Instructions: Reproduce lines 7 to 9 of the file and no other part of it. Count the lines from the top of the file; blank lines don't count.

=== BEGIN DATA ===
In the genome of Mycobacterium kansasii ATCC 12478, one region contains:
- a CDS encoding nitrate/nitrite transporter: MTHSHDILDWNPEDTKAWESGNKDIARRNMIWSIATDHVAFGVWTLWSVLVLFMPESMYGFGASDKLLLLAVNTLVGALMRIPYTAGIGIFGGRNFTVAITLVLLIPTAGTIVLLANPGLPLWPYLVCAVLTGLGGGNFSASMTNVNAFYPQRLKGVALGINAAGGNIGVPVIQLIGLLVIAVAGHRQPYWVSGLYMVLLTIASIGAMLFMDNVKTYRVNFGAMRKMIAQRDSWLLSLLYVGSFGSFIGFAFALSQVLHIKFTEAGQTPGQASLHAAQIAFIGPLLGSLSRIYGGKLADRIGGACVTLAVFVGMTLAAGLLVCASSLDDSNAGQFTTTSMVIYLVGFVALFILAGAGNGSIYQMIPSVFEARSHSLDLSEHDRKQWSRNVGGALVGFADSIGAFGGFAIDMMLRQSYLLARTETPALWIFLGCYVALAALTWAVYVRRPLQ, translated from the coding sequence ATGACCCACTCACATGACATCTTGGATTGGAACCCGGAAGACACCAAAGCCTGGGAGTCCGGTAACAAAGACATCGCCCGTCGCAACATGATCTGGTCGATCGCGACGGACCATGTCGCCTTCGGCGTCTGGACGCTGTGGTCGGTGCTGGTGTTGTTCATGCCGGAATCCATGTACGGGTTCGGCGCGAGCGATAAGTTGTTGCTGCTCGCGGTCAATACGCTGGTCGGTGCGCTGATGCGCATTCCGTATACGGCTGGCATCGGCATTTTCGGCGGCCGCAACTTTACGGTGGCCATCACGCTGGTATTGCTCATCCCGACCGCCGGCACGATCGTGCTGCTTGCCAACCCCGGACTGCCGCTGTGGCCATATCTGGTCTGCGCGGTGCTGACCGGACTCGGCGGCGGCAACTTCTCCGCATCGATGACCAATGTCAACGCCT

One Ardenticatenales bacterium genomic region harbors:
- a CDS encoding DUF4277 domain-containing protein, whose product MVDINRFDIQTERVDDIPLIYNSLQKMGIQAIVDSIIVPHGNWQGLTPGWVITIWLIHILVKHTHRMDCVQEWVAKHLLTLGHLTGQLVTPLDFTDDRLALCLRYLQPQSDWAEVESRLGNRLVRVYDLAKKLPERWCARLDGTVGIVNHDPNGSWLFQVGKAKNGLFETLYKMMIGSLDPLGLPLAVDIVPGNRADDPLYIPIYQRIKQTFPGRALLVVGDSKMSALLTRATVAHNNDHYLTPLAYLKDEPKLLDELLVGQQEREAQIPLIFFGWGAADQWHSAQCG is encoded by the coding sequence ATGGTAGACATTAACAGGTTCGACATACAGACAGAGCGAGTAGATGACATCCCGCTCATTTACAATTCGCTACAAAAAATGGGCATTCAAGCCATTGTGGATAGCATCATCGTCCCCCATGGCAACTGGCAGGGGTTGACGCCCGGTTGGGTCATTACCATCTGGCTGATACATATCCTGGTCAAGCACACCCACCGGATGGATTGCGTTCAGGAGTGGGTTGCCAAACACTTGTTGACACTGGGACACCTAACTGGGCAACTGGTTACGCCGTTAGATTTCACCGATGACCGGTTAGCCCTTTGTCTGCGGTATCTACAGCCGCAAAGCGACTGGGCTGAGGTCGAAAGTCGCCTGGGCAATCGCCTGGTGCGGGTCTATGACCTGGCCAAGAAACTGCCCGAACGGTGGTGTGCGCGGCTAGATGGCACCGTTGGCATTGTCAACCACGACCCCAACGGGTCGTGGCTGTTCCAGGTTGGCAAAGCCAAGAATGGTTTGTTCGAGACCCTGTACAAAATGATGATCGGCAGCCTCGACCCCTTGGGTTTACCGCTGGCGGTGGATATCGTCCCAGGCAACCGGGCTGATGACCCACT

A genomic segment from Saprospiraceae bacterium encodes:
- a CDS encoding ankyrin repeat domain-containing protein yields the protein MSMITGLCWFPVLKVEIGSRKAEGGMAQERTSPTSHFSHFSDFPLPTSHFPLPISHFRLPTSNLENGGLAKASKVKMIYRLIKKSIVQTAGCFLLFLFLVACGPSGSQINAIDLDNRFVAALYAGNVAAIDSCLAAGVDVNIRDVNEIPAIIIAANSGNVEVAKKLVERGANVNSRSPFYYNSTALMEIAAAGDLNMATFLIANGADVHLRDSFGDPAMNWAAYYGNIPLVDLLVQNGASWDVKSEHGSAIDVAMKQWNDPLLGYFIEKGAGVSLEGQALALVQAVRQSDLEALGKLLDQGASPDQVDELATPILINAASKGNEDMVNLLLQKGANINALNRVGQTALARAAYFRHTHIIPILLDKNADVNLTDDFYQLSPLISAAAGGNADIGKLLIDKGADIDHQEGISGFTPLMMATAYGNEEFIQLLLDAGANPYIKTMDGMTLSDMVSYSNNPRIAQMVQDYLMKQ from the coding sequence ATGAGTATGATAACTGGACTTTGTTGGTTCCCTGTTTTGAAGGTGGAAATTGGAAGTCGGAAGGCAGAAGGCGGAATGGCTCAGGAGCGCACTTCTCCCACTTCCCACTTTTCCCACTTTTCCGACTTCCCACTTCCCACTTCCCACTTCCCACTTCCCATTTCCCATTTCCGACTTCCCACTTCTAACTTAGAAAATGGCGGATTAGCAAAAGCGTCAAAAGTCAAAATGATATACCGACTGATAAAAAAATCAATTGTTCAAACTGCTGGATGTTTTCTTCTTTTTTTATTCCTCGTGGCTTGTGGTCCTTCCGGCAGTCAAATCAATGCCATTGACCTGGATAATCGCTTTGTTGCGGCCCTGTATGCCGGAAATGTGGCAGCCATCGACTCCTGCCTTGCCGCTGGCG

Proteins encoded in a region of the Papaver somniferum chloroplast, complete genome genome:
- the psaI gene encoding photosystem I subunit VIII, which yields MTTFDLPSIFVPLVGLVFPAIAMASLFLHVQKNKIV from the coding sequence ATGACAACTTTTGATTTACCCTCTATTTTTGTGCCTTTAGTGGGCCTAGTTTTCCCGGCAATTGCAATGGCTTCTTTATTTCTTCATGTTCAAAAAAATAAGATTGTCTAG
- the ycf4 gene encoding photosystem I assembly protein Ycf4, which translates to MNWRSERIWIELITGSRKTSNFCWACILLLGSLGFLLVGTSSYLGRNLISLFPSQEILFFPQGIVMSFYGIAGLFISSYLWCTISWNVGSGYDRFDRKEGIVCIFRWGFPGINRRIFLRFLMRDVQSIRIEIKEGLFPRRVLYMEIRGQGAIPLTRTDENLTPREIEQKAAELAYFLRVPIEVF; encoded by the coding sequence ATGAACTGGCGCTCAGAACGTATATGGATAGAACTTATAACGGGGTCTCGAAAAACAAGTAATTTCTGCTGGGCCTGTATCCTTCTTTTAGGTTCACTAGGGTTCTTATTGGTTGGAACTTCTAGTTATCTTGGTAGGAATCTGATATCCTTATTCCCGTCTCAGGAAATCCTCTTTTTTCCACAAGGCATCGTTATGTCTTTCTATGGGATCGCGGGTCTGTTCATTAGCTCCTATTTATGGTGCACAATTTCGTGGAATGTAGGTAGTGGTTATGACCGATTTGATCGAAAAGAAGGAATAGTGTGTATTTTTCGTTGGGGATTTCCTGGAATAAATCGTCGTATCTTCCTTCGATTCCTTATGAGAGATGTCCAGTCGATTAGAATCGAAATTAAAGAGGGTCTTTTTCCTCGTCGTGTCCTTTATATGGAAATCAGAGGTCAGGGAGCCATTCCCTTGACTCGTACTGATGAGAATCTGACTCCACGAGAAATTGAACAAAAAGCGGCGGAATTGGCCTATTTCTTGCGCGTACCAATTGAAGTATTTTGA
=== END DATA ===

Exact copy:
Proteins encoded in a region of the Papaver somniferum chloroplast, complete genome genome:
- the psaI gene encoding photosystem I subunit VIII, which yields MTTFDLPSIFVPLVGLVFPAIAMASLFLHVQKNKIV from the coding sequence ATGACAACTTTTGATTTACCCTCTATTTTTGTGCCTTTAGTGGGCCTAGTTTTCCCGGCAATTGCAATGGCTTCTTTATTTCTTCATGTTCAAAAAAATAAGATTGTCTAG
- the ycf4 gene encoding photosystem I assembly protein Ycf4, which translates to MNWRSERIWIELITGSRKTSNFCWACILLLGSLGFLLVGTSSYLGRNLISLFPSQEILFFPQGIVMSFYGIAGLFISSYLWCTISWNVGSGYDRFDRKEGIVCIFRWGFPGINRRIFLRFLMRDVQSIRIEIKEGLFPRRVLYMEIRGQGAIPLTRTDENLTPREIEQKAAELAYFLRVPIEVF; encoded by the coding sequence ATGAACTGGCGCTCAGAACGTATATGGATAGAACTTATAACGGGGTCTCGAAAAACAAGTAATTTCTGCTGGGCCTGTATCCTTCTTTTAGGTTCACTAGGGTTCTTATTGGTTGGAACTTCTAGTTATCTTGGTAGGAATCTGATATCCTTATTCCCGTCTCAGGAAATCCTCTTTTTTCCACAAGGCATCGTTATGTCTTTCTATGGGATCGCGGGTCTGTTCATTAGCTCCTATTTATGGTGCACAATTTCGTGGAATGTAGGTAGTGGTTATGACCGATTTGATCGAAAAGAAGGAATAGTGTGTATTTTTCGTTGGGGATTTCCTGGAATAAATCGTCGTATCTTCCTTCGATTCCTTATGAGAGATGTCCAGTCGATTAGAATCGAAATTAAAGAGGGTCTTTTTCCTCGTCGTGTCCTTTATATGGAAATCAGAGGTCAGGGAGCCATTCCCTTGACTCGTACTGATGAGAATCTGACTCCACGAGAAATTGAACAAAAAGCGGCGGAATTGGCCTATTTCTTGCGCGTACCAATTGAAGTATTTTGA